Supporting Homeless Students


A version of this story ran in the February 2012 issue.

Cathy Requejo has been the Project HELP (Homeless Education and Learning Program) supervisor and liaison for homeless students with the Austin Independent School District (AISD) for 14 years. A federally mandated position, the liaison identifies homeless youth and removes barriers to their education.

“On average, we identify approximately 2,000 homeless students per year attending AISD. Inconsistent attendance, excessive tardies, extreme fatigue, complaining about being hungry, hygiene changes—those are definitely signs of crisis and homelessness. Based on research, typically 10 percent of [economically disadvantaged] students are homeless. So really we believe there’s more like 4,000 to 6,000 homeless students in [AISD]. You have many of them that don’t want people to know their situation, or are moving around so much they have not been identified.

“The first thing we want to do is assure that they have their immediate needs. It’s complicated. You’re not just thinking about, ‘Are the homeless getting into school?’ You’re saying, ‘Who am I going to talk to about housing? Who am I going to stay connected to for clothing and food?’ The connections we have [in the community] have been so beneficial, but imagine how much time that leaves for, ‘Who am I going to collaborate with in respect to their academic needs?’

“When a student is in a homeless situation, it’s not clear where they’re going to stay night to night. Sometimes in the crisis they don’t have the paperwork that’s usually required for enrollment. … lots of times they lack transportation to get to and from school. They’re in situations where maybe they’re staying with a friend or family member and there are already five family members, and now they’re bringing another four in. So they’re doubling up with a significant number that’s not very comfortable and not very private. They can’t do their schoolwork as effectively as a student who is going home to a comfortable setting.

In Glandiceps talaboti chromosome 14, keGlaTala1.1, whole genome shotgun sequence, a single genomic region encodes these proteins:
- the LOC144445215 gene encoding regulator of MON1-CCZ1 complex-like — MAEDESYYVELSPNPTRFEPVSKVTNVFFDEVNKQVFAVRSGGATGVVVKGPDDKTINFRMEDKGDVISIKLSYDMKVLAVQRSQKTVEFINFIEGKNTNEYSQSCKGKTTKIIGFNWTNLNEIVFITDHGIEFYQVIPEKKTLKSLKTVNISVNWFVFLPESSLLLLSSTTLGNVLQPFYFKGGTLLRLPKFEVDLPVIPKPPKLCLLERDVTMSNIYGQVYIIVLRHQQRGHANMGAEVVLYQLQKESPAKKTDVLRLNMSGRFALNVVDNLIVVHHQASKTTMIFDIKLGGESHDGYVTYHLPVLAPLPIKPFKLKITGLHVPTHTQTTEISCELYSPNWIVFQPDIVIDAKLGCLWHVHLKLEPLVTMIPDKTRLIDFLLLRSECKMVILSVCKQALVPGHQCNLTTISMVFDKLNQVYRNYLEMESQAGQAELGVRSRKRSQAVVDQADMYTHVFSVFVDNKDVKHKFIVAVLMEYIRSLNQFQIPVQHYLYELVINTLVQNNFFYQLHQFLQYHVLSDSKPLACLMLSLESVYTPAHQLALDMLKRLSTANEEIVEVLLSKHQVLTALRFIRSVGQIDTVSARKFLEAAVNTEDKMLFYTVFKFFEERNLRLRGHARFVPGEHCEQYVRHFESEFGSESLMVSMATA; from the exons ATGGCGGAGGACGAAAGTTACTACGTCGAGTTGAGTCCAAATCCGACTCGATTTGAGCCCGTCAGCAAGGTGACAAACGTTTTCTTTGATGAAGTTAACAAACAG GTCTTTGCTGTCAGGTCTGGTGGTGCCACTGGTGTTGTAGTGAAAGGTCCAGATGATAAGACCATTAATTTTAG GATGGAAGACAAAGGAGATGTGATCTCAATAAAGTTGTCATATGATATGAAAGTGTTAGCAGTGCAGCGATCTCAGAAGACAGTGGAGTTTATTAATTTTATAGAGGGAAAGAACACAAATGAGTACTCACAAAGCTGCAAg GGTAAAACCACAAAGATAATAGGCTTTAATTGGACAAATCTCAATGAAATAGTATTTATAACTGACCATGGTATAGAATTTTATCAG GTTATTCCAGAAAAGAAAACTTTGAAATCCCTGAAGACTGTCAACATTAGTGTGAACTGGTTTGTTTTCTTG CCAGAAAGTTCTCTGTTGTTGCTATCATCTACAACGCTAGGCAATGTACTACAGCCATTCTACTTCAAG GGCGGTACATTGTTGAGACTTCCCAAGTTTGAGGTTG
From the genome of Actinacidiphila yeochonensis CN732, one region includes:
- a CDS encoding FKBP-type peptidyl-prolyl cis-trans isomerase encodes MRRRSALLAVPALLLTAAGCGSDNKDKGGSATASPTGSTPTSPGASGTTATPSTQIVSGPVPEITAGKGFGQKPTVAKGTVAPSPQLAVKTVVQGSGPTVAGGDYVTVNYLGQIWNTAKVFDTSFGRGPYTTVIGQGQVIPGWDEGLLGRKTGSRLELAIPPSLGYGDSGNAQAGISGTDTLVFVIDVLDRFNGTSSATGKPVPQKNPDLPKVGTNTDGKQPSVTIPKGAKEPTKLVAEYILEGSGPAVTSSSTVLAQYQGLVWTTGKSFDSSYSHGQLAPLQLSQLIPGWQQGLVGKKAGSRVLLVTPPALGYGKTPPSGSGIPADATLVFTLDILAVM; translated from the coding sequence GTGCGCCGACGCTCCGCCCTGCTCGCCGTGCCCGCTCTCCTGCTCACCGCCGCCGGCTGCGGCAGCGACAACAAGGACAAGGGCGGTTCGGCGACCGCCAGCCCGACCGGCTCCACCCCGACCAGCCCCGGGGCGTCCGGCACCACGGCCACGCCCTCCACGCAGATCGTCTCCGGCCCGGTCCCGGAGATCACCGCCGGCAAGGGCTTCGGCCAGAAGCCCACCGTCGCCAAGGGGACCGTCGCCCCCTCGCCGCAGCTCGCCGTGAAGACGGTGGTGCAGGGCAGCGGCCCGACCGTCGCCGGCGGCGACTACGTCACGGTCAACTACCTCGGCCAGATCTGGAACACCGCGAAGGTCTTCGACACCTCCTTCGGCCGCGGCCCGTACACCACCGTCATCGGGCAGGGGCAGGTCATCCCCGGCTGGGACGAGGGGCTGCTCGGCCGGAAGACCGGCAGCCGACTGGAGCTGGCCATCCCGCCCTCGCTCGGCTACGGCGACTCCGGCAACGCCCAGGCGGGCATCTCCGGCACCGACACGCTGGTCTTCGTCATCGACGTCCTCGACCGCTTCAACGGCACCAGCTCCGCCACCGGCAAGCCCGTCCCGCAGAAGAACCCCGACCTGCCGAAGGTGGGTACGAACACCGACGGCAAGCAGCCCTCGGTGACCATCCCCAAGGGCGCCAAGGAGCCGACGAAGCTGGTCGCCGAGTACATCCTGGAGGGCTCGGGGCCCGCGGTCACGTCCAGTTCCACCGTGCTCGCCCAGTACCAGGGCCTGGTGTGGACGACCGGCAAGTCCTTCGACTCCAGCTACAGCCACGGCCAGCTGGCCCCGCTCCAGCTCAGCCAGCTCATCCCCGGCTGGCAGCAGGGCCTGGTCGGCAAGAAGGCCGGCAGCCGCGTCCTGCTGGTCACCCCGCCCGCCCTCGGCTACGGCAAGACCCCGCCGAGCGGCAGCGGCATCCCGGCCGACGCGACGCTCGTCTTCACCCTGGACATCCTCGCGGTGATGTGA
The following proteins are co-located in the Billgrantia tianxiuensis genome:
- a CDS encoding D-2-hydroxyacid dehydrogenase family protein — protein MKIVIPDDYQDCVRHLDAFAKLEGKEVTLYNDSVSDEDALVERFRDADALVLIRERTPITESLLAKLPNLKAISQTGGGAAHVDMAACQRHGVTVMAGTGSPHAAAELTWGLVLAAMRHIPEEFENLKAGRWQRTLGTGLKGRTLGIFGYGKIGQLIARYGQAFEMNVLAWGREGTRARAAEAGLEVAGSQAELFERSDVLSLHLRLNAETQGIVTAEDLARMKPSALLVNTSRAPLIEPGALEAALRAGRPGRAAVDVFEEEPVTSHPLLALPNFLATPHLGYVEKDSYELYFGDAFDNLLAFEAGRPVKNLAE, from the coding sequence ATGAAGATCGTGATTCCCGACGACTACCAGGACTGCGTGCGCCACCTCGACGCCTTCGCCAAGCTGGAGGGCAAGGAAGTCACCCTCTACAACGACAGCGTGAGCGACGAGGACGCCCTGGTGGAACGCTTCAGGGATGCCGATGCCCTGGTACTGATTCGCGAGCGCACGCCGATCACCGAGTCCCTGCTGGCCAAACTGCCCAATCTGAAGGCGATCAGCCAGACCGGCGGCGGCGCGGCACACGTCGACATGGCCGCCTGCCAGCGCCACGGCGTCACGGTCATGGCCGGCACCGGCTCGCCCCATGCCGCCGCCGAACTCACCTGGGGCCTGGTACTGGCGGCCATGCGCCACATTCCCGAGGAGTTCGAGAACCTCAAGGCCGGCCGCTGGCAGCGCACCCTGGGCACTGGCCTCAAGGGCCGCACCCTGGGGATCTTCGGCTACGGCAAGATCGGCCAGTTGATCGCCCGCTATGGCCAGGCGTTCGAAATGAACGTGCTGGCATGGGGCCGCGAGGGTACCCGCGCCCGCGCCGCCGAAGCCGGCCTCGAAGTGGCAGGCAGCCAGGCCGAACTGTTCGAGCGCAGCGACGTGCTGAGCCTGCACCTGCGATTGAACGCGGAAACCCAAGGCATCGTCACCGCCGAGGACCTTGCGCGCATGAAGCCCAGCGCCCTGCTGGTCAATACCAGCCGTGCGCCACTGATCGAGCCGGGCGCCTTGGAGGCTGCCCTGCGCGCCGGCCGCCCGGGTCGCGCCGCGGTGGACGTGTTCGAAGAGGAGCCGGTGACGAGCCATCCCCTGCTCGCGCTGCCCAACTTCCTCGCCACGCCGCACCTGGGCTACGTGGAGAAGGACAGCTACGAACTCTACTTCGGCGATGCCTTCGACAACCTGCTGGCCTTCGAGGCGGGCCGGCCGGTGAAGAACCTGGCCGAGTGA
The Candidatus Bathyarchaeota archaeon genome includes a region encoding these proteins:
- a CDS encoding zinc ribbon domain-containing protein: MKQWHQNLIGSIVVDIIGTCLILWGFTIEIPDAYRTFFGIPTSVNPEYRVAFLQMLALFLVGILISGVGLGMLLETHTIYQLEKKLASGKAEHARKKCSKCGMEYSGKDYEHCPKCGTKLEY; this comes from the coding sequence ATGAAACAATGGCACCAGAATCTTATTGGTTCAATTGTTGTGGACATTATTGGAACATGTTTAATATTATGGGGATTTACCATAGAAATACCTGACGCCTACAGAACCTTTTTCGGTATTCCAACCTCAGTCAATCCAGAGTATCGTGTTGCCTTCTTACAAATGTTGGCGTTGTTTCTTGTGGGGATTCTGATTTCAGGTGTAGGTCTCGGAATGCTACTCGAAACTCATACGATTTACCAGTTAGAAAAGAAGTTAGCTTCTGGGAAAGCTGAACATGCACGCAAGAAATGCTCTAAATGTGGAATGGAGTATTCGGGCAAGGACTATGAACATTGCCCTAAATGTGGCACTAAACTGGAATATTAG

“One of the biggest needs we have is the ability to access shelter for folks who are in a homeless situation. The shelters are full. If we have a family that’s going to be in their car or on the street, we can call the shelters and they will make [that family] their first consideration. But if there is no room, there is no room. Then we have the opportunity to seek out one of our donors and say, ‘We tried to get them in the shelters. There’s a list. Can you help out with a motel stay?’ I would say 70 percent of the time we’re successful. It got so bad [last year] that we had to make an arrangement with a church so [three families had a] safe place to park their cars at night until they could access the shelter.

“It could be your sister, your brother, our own families, your neighbor next door. It isn’t simply uncaring adults with kids or kids who just don’t care to be home. It’s a reality that we need to comprehend and understand … that’s our hope: That the more we get the word out, the more eyes, ears and hands are working on making a difference.”